Home Posts Tagged "Demand for Aged Care"
Dementia is one of the most heart breaking conditions that can affect the ones we love. Supporting those who are showing the signs and symptoms of dementia and knowing how to help them can be extremely difficult.
However, there are a few simple changes that can assist in slowing these symptoms.
1. Be more active
Studies have shown that even light exercise like going for walks, moving about the house and doing daily chores are able to simulate people and improve their cognitive functions.
(We do not necessarily mean pumping weights or attending the over 60s CrossFit class).
This relationship between higher levels of daily motion and dementia has been explored by US and Brazilian scientists. They identified those living with dementia lack a protein called Irisin that is generated during exercise. Irisin was found to improve recall and generate neuron growth in the brain in people who are active over 30 minutes a day.
Studies like these are now showing that general health is extremely for individuals with symptoms of dementia. Most risk factors are linked to brain function are related to good health; so maintaining – (or gaining) – a healthy lifestyle is a great combatant.
2. Keep the mind sharp
Now we have discussed keeping the body active, it’s time to address the mind!
Intellectual stimulation is most commonly praised by the scientific community and, well… we’re here to praise it as well.
Little things like puzzles, word games and Sudoku have been found to be highly successful in slowing down signs of dementia. They present small challenges that engage the mind and improve mental function.
Recently, cognitive art-based activities have been hailed for their therapeutic qualities. Art is uniquely able to stimulate those with dementia both technically and mentally. While most of us have subpar art skills- this is something fun for everyone involved and the results can look spectacular.
3. Watch what you eat
‘Watching what you eat’ does not mean forcing kale or superfoods on anyone. No one is cruel enough to insist that.
As mentioned before, general health is becoming a critical part of tackling dementia; and that includes what people are eating as well.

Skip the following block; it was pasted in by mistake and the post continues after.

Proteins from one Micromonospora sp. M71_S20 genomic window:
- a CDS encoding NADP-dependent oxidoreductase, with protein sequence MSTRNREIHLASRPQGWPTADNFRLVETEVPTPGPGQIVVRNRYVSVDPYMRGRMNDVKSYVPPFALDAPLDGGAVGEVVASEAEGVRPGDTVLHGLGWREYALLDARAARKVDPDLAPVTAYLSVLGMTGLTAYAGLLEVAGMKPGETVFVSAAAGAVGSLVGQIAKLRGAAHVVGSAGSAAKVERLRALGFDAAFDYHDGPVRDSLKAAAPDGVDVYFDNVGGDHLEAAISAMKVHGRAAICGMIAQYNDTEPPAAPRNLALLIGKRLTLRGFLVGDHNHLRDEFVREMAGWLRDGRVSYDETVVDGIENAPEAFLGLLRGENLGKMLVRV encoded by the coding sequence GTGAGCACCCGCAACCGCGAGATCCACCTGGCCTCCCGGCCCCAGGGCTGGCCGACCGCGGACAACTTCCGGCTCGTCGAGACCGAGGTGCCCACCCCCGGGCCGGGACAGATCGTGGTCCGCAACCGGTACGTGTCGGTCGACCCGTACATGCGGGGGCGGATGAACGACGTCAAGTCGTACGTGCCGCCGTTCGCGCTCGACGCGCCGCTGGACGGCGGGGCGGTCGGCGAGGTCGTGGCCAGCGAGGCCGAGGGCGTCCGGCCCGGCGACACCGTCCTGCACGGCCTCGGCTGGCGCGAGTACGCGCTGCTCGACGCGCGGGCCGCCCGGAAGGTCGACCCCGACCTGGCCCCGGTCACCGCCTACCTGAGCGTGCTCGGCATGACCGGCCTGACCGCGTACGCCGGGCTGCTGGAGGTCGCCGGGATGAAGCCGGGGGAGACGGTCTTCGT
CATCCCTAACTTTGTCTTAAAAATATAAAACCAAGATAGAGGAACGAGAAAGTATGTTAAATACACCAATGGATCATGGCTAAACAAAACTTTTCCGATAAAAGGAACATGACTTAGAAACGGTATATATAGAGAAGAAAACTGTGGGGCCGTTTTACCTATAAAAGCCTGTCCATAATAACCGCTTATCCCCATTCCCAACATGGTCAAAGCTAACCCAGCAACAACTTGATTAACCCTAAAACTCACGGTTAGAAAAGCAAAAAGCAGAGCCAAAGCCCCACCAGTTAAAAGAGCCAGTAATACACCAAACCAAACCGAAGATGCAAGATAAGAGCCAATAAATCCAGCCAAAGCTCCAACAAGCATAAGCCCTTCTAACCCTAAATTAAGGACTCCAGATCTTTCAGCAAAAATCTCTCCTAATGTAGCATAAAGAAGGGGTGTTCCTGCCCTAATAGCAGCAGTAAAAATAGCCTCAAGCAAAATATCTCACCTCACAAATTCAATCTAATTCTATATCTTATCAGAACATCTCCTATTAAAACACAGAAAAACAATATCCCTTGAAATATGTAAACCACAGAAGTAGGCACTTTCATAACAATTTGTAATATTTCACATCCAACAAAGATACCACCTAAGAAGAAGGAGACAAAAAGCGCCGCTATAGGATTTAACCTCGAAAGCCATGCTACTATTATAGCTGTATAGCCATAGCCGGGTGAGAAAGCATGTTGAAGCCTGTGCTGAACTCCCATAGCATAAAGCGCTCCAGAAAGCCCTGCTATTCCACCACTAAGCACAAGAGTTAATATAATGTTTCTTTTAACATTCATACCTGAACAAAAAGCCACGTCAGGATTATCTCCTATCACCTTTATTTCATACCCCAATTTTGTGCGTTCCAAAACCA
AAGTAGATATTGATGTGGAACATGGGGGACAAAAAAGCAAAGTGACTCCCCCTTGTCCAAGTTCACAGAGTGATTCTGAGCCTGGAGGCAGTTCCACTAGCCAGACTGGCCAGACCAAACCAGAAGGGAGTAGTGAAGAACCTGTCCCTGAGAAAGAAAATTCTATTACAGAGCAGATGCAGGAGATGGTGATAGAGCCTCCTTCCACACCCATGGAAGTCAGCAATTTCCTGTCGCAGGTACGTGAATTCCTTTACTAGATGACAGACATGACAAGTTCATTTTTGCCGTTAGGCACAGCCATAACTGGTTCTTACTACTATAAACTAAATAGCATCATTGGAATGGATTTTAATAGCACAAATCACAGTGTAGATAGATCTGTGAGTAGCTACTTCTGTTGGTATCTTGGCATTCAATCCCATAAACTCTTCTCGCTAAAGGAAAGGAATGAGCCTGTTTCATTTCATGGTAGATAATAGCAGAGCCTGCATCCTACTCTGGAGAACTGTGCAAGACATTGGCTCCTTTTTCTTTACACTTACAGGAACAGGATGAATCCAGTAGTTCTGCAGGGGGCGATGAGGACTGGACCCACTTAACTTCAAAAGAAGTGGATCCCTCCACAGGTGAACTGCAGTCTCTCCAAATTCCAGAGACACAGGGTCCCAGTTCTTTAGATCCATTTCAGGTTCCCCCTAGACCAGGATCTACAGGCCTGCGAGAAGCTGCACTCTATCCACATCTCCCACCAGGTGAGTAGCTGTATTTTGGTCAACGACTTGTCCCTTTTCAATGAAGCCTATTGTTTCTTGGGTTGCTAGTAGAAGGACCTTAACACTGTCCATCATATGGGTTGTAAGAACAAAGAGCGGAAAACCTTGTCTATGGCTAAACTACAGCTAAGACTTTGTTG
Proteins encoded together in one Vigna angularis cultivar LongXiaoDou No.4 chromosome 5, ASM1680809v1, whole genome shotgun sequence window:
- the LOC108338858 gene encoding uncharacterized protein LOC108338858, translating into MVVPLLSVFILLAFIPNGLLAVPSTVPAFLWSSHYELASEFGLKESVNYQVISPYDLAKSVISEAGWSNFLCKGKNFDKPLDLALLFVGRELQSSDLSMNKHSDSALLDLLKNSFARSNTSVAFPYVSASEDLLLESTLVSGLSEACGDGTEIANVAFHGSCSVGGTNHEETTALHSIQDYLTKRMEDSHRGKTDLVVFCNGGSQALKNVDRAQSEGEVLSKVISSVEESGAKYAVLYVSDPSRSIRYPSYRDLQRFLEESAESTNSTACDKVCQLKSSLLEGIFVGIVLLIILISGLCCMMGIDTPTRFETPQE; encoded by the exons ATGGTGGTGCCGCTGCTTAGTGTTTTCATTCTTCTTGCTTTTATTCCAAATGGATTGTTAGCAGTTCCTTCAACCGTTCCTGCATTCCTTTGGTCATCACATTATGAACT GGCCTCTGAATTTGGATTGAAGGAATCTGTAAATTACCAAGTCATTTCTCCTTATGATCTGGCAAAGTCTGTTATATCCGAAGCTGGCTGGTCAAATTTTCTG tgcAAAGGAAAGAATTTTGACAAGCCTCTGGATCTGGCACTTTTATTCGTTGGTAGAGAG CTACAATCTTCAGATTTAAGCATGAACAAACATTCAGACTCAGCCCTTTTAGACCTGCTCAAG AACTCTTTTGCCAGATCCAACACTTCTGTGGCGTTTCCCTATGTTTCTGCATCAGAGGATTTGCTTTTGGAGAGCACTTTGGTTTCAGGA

Maintaining healthy blood glucose, cholesterol levels and blood pressure are small steps that can make the biggest difference to the wellbeing of a loved one.
You’ll find that a lot of things good for the heart are good for the brain as well. By minimising the food ‘no-nos’ – like saturated fats- you lower the likelihood of health issues that can accelerate or spark dementia.
Reducing cardiovascular risk factors can prevent medical conditions linked to dementia. People are who are unfortunate enough to suffer a stroke are more likely to develop dementia- particularly vascular dementia.
You can help by choosing healthier places to eat out when getting together with friends and family, shopping at farmers markets or having a family home-made meal with a few more vegetables thrown in.
4. Getting rid of bad habits…. and staring good ones.
It’s easy to get stuck in a ‘bad’ routine. Smoking, frequent drinking, or going to bed late are all little cheats that we think we can get away with.
But habits like these place small stresses on the heart and mind that generate bad health and can lead to – or cause problems that bring on – dementia.
However, conquering these gives us a chance develop healthier practices that can help naturally slow down symptoms of dementia.
Developing patterns of behaviour to combat memory loss is one of the most helpful things you can do. Start keeping lists of things to be done and people that you have recently met. Start writing a diary of what was done that day. Have certain special spots for objects like keys and glasses.
5. ‘Spill the tea’ or have a day out
Recent studies from The Alzheimer’s Society has found that a chat with friends or family is more beneficial than just a bit of a gossip.
Their research discovered that social interaction is the perfect foil to the loneliness related to increases of cognitive decline. The physical benefits are also apparent, as group interaction visibly lowers stress levels and blood pressure.
Family outings, lunch with friends, special events, and group and pet therapy have all been observed to maintain independence and mentally stimulate. New technologies have also brought the option of digital media; one of the best ways for them to be connected to the people who love them at all times.
If you or someone you know is suffering from dementia, you can contact Dementia Australia for more information or support at https://www.dementia.org.au/
At Twilight Aged Care, we’ve seen the profile of our residents change over the last few years. Many are now able to stay at home for much longer and only require residential aged care, dementia care, respite care and palliative care when they are older and frailer. But with the overall population living much longer, the demand for aged care is ever on the increase. Can Australia keep up and will enough people want to work in aged care to meet the demands? Read more …